World Library  
Flag as Inappropriate
Email this Article

Inducer

Article Id: WHEBN0003631372
Reproduction Date:

Title: Inducer  
Author: World Heritage Encyclopedia
Language: English
Subject: Operon, Expression vector, SCCmec, Enzyme inducer, Regulator gene
Collection: Gene Expression, Organic Compounds
Publisher: World Heritage Encyclopedia
Publication
Date:
 

Inducer

In molecular biology, an inducer is a molecule that regulates gene expression.[1] An inducer can bind to repressors or activators.

Inducers function by disabling repressors. The gene is expressed because an inducer binds to the repressor. The binding of the inducer to the repressor prevents the repressor from binding to the operator. RNA polymerase can then begin to transcribe operon genes.

Inducers also function by binding to activators. Activators generally bind poorly to activator DNA sequences unless an inducer is present. Activator binds to an inducer and the complex binds to the activation sequence and activates target gene.[2] Removing the inducer stops transcription.[2]

Because a small inducer molecule is required, the increased expression of the target gene is called induction.[2] The lactose operon is one example of an inducible system.[2]

Contents

  • Function 1
  • Examples 2
    • lac operon 2.1
    • ara operon 2.2
  • References 3
  • External links 4

Function

Repressor proteins bind to the DNA strand and prevent RNA polymerase from being able to attach to the DNA and synthesize mRNA. Inducers bind to repressors, causing them to change shape and preventing them from binding to DNA. Therefore, they allow transcription, and thus gene expression, to take place.

For a gene to be expressed, its DNA sequence must be copied (in a process known as transcription) to make a smaller, mobile molecule called messenger RNA (mRNA), which carries the instructions for making a protein to the site where the protein is manufactured (in a process known as translation). Many different types of proteins can affect the level of gene expression by promoting or preventing transcription. In prokaryotes (such as bacteria), these proteins often act on a portion of DNA known as the operator at the beginning of the gene. The promoter is where RNA polymerase, the enzyme that copies the genetic sequence and synthesizes the mRNA, attaches to the DNA strand.

Some inducers are modulated by activators, which have the opposite effect on gene expression as repressors. Inducers bind to activator proteins, allowing them to bind to the DNA strand where they promote RNA transcription.

Ligands that bind to deactivate activator proteins are not, in the technical sense, classified as inducers, since they have the effect of preventing transcription.

Examples

lac operon

The inducer in the lac operon is allolactose.[2] If lactose is present in the medium, then a small amount of it will be converted to allolactose by a few molecules of β-galactosidase that are present in the cell.[3] Allolactose binds to the repressor and decreases the repressor's affinity for the operator site.[3]

However, when lactose and glucose are both available in the system, the lac operon is repressed. This is because glucose actively prevents the induction of lacZYA.[2]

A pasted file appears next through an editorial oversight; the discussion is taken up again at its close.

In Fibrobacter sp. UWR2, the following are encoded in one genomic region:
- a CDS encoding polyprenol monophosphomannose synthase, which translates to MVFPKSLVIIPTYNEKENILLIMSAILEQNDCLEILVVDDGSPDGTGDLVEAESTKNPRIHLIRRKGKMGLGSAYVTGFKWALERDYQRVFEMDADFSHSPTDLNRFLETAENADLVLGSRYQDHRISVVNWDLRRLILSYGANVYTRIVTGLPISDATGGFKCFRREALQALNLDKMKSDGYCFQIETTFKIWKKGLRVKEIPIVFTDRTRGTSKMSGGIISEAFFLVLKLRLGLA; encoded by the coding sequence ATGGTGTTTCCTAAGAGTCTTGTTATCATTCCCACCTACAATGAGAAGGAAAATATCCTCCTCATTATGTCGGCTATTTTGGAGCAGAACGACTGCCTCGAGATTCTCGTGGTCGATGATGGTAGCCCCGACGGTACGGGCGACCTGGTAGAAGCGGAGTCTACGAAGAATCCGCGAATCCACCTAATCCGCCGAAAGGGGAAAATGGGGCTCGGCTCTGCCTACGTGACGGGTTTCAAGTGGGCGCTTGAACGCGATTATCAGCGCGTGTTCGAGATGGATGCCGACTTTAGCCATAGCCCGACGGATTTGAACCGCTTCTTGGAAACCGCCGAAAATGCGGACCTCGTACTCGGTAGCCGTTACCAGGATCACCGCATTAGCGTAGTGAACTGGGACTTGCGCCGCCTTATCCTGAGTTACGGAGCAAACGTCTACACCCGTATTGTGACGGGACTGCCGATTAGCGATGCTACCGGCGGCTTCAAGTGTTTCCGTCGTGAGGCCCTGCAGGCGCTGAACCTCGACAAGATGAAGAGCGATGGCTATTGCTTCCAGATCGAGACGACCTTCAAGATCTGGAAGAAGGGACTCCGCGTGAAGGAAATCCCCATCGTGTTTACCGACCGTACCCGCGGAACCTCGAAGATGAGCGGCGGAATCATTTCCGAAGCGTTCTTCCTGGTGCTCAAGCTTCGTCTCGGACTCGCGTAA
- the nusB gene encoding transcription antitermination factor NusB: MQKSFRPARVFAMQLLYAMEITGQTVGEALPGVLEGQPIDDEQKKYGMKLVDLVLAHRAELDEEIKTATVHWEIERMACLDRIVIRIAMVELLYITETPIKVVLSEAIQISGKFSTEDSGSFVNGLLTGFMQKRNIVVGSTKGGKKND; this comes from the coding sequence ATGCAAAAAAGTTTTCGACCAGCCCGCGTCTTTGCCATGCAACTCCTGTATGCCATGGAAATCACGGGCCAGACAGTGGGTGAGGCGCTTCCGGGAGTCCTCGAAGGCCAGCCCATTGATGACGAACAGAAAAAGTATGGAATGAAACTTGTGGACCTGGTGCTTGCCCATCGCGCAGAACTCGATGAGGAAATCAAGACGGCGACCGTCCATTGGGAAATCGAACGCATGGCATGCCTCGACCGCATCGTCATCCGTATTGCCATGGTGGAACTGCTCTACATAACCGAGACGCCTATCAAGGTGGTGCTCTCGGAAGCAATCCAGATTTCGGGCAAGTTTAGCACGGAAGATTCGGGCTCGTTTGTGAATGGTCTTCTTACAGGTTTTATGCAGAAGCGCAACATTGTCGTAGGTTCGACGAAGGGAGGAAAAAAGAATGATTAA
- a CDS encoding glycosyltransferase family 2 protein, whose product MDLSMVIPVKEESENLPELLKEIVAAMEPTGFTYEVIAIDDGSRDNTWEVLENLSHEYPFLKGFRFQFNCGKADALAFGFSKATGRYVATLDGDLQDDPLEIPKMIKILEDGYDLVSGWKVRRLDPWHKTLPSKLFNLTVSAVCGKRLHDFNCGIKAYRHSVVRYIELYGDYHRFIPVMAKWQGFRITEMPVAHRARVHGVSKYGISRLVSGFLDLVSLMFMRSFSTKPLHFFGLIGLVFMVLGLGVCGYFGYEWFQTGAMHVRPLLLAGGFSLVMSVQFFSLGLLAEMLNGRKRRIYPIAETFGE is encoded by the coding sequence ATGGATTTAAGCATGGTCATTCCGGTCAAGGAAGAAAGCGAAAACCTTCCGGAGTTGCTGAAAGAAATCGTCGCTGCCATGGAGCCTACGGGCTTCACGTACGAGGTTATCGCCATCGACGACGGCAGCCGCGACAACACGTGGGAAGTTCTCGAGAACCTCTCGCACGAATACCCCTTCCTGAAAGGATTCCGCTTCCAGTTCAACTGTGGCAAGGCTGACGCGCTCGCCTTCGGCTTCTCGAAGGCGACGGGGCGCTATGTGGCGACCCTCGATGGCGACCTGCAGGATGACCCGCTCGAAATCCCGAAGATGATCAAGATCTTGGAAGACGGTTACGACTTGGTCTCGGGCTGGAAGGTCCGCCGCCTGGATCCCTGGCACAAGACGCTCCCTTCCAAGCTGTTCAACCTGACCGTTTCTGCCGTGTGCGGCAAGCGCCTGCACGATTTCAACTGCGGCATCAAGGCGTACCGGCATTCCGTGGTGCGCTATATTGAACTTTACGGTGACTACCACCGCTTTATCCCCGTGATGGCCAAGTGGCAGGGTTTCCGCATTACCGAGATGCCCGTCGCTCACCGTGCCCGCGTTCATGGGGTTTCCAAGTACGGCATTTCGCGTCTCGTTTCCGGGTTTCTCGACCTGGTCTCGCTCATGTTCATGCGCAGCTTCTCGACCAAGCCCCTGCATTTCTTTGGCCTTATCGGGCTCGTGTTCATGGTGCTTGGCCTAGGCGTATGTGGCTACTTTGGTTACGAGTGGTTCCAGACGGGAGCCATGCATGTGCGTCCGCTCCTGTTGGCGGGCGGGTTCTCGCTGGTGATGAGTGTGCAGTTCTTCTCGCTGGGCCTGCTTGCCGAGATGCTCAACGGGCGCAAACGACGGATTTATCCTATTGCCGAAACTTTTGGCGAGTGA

ara operon

In the ara operon, arabinose is the inducer.

References

  1. ^ Baraniak, P. R.; Nelson, D. M.; Leeson, C. E.; Katakam, A. K.; Friz, J. L.; Cress, D. E.; Hong, Y; Guan, J; Wagner, W. R. (2011). "Spatial control of gene expression within a scaffold by localized inducer release". Biomaterials 32 (11): 3062–71.  
  2. ^ a b c d e f Slonczewski, Joan, and John Watkins. Foster. Microbiology: An Evolving Science. New York: W.W. Norton &, 2009. Print.
  3. ^ a b Biology Part 2. Berkeley, CA: Berkeley Review, 1995. Print.

External links

This article was sourced from Creative Commons Attribution-ShareAlike License; additional terms may apply. World Heritage Encyclopedia content is assembled from numerous content providers, Open Access Publishing, and in compliance with The Fair Access to Science and Technology Research Act (FASTR), Wikimedia Foundation, Inc., Public Library of Science, The Encyclopedia of Life, Open Book Publishers (OBP), PubMed, U.S. National Library of Medicine, National Center for Biotechnology Information, U.S. National Library of Medicine, National Institutes of Health (NIH), U.S. Department of Health & Human Services, and USA.gov, which sources content from all federal, state, local, tribal, and territorial government publication portals (.gov, .mil, .edu). Funding for USA.gov and content contributors is made possible from the U.S. Congress, E-Government Act of 2002.
 
Crowd sourced content that is contributed to World Heritage Encyclopedia is peer reviewed and edited by our editorial staff to ensure quality scholarly research articles.
 
By using this site, you agree to the Terms of Use and Privacy Policy. World Heritage Encyclopedia™ is a registered trademark of the World Public Library Association, a non-profit organization.
 



Copyright © World Library Foundation. All rights reserved. eBooks from Hawaii eBook Library are sponsored by the World Library Foundation,
a 501c(4) Member's Support Non-Profit Organization, and is NOT affiliated with any governmental agency or department.